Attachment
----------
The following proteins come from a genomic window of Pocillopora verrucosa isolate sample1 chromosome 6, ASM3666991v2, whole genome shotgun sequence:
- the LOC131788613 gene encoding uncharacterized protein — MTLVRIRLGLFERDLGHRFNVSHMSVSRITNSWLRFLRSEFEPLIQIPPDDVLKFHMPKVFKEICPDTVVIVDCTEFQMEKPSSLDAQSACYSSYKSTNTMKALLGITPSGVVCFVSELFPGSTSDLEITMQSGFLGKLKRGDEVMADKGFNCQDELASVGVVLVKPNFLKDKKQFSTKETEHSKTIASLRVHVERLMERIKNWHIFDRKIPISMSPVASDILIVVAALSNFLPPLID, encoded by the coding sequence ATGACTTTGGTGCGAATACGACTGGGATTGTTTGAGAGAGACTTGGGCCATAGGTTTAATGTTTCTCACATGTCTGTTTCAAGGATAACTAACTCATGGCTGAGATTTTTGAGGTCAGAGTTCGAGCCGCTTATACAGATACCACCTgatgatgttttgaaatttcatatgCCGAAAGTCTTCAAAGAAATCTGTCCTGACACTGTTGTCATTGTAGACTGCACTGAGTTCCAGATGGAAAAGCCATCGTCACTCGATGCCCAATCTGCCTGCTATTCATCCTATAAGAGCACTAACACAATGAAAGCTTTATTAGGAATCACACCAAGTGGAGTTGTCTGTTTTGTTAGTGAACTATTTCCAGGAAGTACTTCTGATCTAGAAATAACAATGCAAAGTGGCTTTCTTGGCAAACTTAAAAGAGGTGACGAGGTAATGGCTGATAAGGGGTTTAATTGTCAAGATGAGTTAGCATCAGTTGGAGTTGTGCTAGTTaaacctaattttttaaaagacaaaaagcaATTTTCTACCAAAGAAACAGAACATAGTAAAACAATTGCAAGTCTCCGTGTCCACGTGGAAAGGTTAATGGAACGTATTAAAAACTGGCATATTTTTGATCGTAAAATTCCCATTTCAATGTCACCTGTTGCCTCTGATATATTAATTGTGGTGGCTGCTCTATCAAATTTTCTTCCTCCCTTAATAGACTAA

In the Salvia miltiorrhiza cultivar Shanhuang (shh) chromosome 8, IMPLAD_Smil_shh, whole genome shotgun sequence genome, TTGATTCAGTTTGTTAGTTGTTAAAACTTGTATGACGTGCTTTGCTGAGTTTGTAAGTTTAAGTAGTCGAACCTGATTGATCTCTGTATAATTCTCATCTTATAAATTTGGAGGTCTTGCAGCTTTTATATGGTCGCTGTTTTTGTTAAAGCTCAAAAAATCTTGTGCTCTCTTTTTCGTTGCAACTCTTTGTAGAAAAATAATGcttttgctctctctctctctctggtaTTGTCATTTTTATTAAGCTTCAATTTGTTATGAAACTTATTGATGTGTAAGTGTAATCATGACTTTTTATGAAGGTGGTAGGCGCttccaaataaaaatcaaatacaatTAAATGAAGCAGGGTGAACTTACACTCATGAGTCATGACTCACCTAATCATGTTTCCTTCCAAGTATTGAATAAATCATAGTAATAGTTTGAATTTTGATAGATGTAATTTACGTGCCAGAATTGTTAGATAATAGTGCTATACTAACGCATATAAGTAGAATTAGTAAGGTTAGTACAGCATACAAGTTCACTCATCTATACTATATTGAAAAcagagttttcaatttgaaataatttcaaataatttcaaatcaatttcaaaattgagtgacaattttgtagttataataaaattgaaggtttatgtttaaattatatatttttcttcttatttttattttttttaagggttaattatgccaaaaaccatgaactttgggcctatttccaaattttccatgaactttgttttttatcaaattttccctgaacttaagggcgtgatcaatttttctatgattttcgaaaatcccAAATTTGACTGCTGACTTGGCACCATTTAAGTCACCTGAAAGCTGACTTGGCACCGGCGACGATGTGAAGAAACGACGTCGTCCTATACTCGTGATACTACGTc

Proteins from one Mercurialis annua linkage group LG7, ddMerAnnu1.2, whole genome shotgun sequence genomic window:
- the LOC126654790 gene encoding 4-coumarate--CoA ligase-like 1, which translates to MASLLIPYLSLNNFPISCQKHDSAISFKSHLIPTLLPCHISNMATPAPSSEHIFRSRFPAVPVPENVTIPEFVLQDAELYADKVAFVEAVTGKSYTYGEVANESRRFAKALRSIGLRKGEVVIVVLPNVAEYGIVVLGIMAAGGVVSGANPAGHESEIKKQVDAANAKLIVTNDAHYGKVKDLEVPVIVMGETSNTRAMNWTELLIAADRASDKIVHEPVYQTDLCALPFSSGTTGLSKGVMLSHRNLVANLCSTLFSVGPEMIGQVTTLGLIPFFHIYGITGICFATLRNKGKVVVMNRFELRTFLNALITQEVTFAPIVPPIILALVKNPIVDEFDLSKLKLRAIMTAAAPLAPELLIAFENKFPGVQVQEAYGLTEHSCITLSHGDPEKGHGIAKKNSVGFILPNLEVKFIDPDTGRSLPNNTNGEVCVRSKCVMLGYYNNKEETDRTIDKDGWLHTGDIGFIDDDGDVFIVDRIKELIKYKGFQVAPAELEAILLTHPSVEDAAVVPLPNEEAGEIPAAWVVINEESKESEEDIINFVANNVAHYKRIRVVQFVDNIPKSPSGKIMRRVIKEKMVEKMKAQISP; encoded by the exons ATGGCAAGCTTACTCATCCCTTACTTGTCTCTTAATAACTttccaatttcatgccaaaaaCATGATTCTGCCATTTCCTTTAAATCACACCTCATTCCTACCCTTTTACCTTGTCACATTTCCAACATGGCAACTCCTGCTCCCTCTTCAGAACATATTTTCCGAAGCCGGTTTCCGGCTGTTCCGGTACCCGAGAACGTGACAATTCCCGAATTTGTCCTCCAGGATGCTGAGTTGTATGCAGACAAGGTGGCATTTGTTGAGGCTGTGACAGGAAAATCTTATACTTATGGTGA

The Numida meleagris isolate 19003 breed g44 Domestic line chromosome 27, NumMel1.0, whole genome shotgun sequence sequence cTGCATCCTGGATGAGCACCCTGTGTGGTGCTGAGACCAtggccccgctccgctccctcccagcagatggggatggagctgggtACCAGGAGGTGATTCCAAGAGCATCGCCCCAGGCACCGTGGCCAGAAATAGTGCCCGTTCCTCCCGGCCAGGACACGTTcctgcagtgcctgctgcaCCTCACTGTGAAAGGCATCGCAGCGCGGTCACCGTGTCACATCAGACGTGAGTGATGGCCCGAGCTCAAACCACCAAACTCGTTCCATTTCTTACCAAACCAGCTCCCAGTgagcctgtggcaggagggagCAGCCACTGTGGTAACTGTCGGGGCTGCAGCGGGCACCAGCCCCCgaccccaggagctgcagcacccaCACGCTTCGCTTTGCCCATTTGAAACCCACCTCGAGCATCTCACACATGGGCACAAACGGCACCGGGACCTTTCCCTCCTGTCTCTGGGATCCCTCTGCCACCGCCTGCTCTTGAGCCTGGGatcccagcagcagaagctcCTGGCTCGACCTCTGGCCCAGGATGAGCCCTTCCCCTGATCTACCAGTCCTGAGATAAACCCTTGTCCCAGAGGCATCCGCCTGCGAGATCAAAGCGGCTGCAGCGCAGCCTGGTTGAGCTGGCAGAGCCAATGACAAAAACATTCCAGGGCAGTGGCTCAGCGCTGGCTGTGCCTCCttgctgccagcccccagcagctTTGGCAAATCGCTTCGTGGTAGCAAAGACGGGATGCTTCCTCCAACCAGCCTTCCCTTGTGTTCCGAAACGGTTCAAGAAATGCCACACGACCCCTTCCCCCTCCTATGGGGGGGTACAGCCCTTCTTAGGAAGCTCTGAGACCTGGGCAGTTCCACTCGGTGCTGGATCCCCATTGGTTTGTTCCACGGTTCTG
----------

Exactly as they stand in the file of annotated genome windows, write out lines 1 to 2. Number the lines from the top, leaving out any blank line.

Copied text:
The following proteins come from a genomic window of Pocillopora verrucosa isolate sample1 chromosome 6, ASM3666991v2, whole genome shotgun sequence:
- the LOC131788613 gene encoding uncharacterized protein — MTLVRIRLGLFERDLGHRFNVSHMSVSRITNSWLRFLRSEFEPLIQIPPDDVLKFHMPKVFKEICPDTVVIVDCTEFQMEKPSSLDAQSACYSSYKSTNTMKALLGITPSGVVCFVSELFPGSTSDLEITMQSGFLGKLKRGDEVMADKGFNCQDELASVGVVLVKPNFLKDKKQFSTKETEHSKTIASLRVHVERLMERIKNWHIFDRKIPISMSPVASDILIVVAALSNFLPPLID, encoded by the coding sequence ATGACTTTGGTGCGAATACGACTGGGATTGTTTGAGAGAGACTTGGGCCATAGGTTTAATGTTTCTCACATGTCTGTTTCAAGGATAACTAACTCATGGCTGAGATTTTTGAGGTCAGAGTTCGAGCCGCTTATACAGATACCACCTgatgatgttttgaaatttcatatgCCGAAAGTCTTCAAAGAAATCTGTCCTGACACTGTTGTCATTGTAGACTGCACTGAGTTCCAGATGGAAAAGCCATCGTCACTCGATGCCCAATCTGCCTGCTATTCATCCTATAAGAGCACTAACACAATGAAAGCTTTATTAGGAATCACACCAAGTGGAGTTGTCTGTTTTGTTAGTGAACTATTTCCAGGAAGTACTTCTGATCTAGAAATAACAATGCAAAGTGGCTTTCTTGGCAAACTTAAAAGAGGTGACGAGGTAATGGCTGATAAGGGGTTTAATTGTCAAGATGAGTTAGCATCAGTTGGAGTTGTGCTAGTTaaacctaattttttaaaagacaaaaagcaATTTTCTACCAAAGAAACAGAACATAGTAAAACAATTGCAAGTCTCCGTGTCCACGTGGAAAGGTTAATGGAACGTATTAAAAACTGGCATATTTTTGATCGTAAAATTCCCATTTCAATGTCACCTGTTGCCTCTGATATATTAATTGTGGTGGCTGCTCTATCAAATTTTCTTCCTCCCTTAATAGACTAA